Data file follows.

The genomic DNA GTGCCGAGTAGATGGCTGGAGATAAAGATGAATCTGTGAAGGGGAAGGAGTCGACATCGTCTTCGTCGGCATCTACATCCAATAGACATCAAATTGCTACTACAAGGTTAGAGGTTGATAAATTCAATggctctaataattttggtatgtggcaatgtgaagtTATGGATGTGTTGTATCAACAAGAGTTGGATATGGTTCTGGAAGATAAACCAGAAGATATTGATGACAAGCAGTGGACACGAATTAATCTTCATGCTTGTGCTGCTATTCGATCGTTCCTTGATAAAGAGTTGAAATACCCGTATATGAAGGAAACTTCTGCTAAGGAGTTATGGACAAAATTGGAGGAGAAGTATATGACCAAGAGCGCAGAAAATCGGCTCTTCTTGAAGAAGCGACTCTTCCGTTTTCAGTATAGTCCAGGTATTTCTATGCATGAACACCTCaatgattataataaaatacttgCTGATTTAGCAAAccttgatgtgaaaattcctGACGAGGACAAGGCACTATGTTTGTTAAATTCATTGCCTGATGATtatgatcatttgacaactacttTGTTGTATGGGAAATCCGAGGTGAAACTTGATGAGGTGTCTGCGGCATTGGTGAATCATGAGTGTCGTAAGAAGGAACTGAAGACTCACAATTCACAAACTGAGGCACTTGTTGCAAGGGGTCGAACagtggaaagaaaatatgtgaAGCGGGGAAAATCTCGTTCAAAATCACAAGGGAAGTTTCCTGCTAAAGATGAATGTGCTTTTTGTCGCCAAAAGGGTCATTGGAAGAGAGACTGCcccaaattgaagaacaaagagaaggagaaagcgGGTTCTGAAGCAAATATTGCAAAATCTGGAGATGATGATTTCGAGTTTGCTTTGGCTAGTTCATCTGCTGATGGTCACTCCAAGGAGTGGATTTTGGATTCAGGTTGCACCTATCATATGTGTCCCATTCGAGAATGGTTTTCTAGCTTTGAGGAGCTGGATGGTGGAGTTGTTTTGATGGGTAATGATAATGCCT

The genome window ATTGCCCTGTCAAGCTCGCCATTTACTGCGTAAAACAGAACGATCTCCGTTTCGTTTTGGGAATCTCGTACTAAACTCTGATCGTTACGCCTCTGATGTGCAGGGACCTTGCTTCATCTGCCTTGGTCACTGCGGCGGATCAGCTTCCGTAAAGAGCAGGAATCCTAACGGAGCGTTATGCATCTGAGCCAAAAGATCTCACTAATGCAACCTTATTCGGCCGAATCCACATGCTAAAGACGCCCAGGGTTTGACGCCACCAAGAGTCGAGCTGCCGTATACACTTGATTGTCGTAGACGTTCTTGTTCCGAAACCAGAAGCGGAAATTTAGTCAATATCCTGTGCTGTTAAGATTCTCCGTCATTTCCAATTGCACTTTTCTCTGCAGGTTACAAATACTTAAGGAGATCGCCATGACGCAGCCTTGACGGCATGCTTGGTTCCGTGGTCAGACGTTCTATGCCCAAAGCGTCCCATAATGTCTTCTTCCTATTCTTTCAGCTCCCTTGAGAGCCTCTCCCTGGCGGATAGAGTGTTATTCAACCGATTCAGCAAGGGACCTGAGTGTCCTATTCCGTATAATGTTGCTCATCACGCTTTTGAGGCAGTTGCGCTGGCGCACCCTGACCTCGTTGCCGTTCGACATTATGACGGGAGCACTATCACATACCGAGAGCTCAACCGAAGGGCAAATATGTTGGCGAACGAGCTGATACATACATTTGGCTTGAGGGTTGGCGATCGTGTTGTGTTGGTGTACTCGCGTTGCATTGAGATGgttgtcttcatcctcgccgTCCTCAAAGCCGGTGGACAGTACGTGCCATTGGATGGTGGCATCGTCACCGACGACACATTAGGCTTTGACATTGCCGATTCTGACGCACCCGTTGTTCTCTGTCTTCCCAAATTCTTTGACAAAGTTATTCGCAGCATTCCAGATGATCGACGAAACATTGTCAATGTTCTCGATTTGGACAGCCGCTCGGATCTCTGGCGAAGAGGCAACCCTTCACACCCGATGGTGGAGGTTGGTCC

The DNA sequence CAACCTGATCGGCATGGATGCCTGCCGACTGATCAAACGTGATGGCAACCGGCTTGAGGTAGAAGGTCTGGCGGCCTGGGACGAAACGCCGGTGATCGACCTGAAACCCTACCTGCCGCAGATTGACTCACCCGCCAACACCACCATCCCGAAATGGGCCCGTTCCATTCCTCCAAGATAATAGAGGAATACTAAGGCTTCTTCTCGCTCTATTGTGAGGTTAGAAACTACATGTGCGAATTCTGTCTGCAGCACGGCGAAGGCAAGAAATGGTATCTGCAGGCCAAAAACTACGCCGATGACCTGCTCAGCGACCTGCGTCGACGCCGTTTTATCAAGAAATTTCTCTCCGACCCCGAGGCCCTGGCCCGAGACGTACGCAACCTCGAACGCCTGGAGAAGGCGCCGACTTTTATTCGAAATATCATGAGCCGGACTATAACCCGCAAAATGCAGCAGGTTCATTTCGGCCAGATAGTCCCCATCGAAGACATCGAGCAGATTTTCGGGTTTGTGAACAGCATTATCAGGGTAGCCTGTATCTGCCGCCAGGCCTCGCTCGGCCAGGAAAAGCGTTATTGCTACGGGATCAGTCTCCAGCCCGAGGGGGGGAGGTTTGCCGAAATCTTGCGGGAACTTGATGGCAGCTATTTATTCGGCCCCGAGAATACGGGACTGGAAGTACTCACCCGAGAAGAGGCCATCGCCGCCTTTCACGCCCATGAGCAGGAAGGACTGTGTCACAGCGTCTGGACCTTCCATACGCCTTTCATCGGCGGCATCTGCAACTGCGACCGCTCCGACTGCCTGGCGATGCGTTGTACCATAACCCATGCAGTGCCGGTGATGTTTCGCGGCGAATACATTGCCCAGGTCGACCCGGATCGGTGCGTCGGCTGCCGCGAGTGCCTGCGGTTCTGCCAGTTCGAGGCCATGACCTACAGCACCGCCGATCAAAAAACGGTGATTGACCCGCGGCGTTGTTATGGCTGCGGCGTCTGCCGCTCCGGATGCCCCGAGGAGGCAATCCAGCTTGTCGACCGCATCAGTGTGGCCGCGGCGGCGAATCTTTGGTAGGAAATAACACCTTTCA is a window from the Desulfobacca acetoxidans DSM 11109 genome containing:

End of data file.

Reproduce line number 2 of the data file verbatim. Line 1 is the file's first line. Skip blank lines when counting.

The genome window ATTGCCCTGTCAAGCTCGCCATTTACTGCGTAAAACAGAACGATCTCCGTTTCGTTTTGGGAATCTCGTACTAAACTCTGATCGTTACGCCTCTGATGTGCAGGGACCTTGCTTCATCTGCCTTGGTCACTGCGGCGGATCAGCTTCCGTAAAGAGCAGGAATCCTAACGGAGCGTTATGCATCTGAGCCAAAAGATCTCACTAATGCAACCTTATTCGGCCGAATCCACATGCTAAAGACGCCCAGGGTTTGACGCCACCAAGAGTCGAGCTGCCGTATACACTTGATTGTCGTAGACGTTCTTGTTCCGAAACCAGAAGCGGAAATTTAGTCAATATCCTGTGCTGTTAAGATTCTCCGTCATTTCCAATTGCACTTTTCTCTGCAGGTTACAAATACTTAAGGAGATCGCCATGACGCAGCCTTGACGGCATGCTTGGTTCCGTGGTCAGACGTTCTATGCCCAAAGCGTCCCATAATGTCTTCTTCCTATTCTTTCAGCTCCCTTGAGAGCCTCTCCCTGGCGGATAGAGTGTTATTCAACCGATTCAGCAAGGGACCTGAGTGTCCTATTCCGTATAATGTTGCTCATCACGCTTTTGAGGCAGTTGCGCTGGCGCACCCTGACCTCGTTGCCGTTCGACATTATGACGGGAGCACTATCACATACCGAGAGCTCAACCGAAGGGCAAATATGTTGGCGAACGAGCTGATACATACATTTGGCTTGAGGGTTGGCGATCGTGTTGTGTTGGTGTACTCGCGTTGCATTGAGATGgttgtcttcatcctcgccgTCCTCAAAGCCGGTGGACAGTACGTGCCATTGGATGGTGGCATCGTCACCGACGACACATTAGGCTTTGACATTGCCGATTCTGACGCACCCGTTGTTCTCTGTCTTCCCAAATTCTTTGACAAAGTTATTCGCAGCATTCCAGATGATCGACGAAACATTGTCAATGTTCTCGATTTGGACAGCCGCTCGGATCTCTGGCGAAGAGGCAACCCTTCACACCCGATGGTGGAGGTTGGTCC